The Cincinnati Red Stockings were the first professional baseball team beginning play in 1869. Over the last 153 years, there are have been thousands of players who have played professional baseball. Many wore the number 22, like Gaylord Perry.
Two of those, pitcher Gaylord Perry who had a 22-year career in MLB, and third basemen Mike Schmidt for the Philadelphia Phillies, were two of my favorite players growing up.
Wait a minute, you say! Gaylord Perry wore 36 most of his career. Mike Schmidt wore 22 most seasons. That would be correct. I am bending the rules for this piece, as you will see in a moment.
I grew up in Akron, Ohio, as a fan of the Cleveland Indians. As a young kid, I was always rooting for the home team. I was also motivated to root for a particular team by the color of the hats. That’s what led me to root for the Philadelphia Phillies as my favorite team in the National League. Those bright red helmets with the big “P” on the hat.
One of the many sports highlights of my childhood was going to old Riverfront Stadium in Cincinnati watching the Big Red Machine led by Johnny Bench, Pete Rose, and Joe Morgan, take on Mike Schmidt and the Phillies.
Schmidt came up to the Phillies in 1972 and wore number 20 for his rookie season, batting just 34 times and hitting the first of his 548 career home runs.
In 1973, Schmidt became a full-time member of the Phillies but hit just .196 in 374 at-bats. Many questioned whether he would ever be the player that many were predicting. For the next 15 seasons, Schmidt would hit no less than 20 home runs, with 13 of those seasons hitting 30 plus homers.
Schmidt retired in 1989 as one of the greatest third basemen in MLB history. Schmidt was voted to the Hall of Fame in 1995 and resides in Dayton, Ohio.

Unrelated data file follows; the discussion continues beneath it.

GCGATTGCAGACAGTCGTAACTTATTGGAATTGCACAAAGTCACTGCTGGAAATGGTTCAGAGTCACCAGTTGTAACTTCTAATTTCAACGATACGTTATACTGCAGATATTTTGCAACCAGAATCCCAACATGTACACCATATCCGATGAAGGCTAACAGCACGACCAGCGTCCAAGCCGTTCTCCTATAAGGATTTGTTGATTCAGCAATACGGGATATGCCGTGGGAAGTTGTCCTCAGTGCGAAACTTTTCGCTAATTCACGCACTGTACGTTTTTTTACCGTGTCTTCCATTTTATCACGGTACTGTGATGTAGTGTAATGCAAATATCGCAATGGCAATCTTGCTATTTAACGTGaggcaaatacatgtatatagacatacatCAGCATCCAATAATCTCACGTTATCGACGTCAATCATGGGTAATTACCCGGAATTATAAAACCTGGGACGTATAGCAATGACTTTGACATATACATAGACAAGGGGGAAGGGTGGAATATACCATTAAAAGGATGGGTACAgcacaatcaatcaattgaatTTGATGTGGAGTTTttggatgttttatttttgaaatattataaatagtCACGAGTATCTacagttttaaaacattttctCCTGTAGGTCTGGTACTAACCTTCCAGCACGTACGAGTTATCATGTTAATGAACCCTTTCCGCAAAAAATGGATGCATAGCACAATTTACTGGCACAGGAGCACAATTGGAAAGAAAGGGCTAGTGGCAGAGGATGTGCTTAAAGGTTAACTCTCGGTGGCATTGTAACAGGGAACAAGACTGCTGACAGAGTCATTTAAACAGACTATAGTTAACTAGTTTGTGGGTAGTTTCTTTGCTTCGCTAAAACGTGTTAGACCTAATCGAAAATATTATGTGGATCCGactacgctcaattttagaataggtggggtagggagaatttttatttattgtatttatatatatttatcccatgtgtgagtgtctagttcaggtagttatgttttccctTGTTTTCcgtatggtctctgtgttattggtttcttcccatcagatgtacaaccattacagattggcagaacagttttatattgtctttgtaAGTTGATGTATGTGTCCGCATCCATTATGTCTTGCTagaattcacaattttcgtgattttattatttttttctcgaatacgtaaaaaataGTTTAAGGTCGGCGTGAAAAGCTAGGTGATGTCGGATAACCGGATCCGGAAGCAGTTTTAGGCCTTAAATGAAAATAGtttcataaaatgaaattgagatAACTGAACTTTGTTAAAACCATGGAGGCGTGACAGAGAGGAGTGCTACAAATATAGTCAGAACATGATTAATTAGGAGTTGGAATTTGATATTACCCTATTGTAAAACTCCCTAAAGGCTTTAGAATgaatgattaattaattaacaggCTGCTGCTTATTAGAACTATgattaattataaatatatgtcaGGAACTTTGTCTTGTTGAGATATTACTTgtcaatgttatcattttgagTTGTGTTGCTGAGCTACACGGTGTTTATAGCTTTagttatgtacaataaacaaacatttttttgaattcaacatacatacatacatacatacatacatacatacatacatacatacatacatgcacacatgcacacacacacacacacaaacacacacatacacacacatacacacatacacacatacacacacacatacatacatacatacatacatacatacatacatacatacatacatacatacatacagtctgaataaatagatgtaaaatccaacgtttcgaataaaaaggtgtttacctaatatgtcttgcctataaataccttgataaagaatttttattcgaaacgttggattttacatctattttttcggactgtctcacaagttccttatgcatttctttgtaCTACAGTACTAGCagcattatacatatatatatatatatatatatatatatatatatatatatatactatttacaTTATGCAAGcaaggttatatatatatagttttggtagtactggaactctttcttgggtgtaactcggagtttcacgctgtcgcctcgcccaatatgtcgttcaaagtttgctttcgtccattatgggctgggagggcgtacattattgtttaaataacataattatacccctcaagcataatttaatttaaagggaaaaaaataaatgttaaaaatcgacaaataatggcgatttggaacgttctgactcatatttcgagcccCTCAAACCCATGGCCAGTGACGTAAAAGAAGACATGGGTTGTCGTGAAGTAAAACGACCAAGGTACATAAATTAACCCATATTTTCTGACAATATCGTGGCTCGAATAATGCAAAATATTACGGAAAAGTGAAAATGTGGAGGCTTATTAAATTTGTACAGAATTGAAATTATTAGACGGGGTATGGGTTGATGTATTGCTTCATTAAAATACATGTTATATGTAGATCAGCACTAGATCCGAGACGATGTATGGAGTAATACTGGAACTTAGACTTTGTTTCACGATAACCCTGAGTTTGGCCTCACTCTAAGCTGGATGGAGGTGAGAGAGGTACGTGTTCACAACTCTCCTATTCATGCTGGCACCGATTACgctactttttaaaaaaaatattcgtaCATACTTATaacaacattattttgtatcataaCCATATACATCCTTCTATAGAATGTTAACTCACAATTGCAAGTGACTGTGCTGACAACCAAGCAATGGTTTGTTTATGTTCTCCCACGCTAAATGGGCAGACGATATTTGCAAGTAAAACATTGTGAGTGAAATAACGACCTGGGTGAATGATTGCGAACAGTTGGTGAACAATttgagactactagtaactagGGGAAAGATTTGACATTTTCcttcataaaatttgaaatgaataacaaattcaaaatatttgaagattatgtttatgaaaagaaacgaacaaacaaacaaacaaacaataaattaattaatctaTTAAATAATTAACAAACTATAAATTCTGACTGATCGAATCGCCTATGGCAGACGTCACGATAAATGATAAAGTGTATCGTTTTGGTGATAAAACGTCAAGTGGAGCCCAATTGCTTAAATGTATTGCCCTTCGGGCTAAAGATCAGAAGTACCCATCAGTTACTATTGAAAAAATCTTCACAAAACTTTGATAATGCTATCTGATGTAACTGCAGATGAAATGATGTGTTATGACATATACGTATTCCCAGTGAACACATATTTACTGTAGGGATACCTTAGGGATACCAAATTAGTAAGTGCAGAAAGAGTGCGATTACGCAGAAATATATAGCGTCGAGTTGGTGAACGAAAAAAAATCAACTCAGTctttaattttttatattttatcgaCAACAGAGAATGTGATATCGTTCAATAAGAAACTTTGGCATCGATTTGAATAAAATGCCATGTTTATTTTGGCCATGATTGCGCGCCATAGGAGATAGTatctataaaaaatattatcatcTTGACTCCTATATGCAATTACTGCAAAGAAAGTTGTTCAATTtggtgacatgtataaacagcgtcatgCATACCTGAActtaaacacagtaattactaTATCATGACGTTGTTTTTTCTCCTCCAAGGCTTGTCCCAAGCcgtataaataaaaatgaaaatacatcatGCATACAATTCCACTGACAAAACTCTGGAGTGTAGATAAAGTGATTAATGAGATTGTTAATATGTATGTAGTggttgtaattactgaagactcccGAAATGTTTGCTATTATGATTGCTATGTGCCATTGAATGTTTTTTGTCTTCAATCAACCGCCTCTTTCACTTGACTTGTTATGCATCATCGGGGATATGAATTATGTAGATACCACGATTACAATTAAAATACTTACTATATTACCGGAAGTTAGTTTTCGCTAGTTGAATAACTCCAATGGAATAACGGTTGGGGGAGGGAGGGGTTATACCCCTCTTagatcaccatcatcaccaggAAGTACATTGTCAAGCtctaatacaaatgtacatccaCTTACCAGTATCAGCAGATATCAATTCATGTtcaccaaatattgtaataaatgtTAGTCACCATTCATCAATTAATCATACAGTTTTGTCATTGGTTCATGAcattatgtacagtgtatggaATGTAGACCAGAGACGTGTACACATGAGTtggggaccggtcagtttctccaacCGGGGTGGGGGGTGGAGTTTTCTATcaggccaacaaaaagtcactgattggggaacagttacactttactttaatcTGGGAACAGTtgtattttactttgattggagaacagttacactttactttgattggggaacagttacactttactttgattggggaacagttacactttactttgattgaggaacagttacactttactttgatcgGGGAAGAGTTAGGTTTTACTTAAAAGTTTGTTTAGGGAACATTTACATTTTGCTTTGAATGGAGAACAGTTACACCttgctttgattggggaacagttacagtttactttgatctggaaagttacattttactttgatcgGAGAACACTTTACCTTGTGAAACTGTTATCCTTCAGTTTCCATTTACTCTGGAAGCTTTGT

Pitcher Gaylord Perry was my favorite Cleveland Indians player as a young child. Coming to the tribe in 1972 in the prime of his career, Perry would pitch three excellent seasons with the Indians, earning him a Cy Young Award.
The Indians were terrible in the early 70s, and Perry was the bright spot on a team that finished below .500 every season.
The 33-year-old Perry came to the Indians along with shortstop Frank Duffy in 1972 in a trade with the Giants. In addition to winning the Cy Young Award in 1972, Perry went 24–16 with a 1.92 ERA, and one save.A
He was the only Cy Young winner for Cleveland until CC Sabathia won the award in 2007. He was also the AL Player of the Month in June 1974, going 6–0 with a 1.00 ERA. Perry would continue as the ace of the Cleveland rotation until 1975.
Perry had a 70–57 won-loss record during his time in Cleveland. The Indians also never finished above 4th place in his years as the ace in Cleveland. While pitching for Cleveland, Perry accounted for 39% of all Cleveland wins.
Perry’s most famous pitch was the “Spitball.” He was finally ejected on August 23rd, 1982, for the first time for throwing a doctored baseball.
Perry quit the game in 1983 and was a member of the Hall of Fame by 1991. Sadly today, Perry would have no chance at the Hall of Fame with most baseball writers with Hall of Fame votes being part of the cancel culture mob that has become a big part of society. Perry would join many other great players standing outside the hall looking in for throwing a doctored baseball.
What started as two players wearing number 22 their rookie seasons would end up with their enshrinement in the Hall Of Fame
Thanks to two great 22’s Mike Schmidt and Gaylord Perry, for being such an integral part of my childhood.
Who are your favorite players to wear number 22? Let’s discuss in the comments below.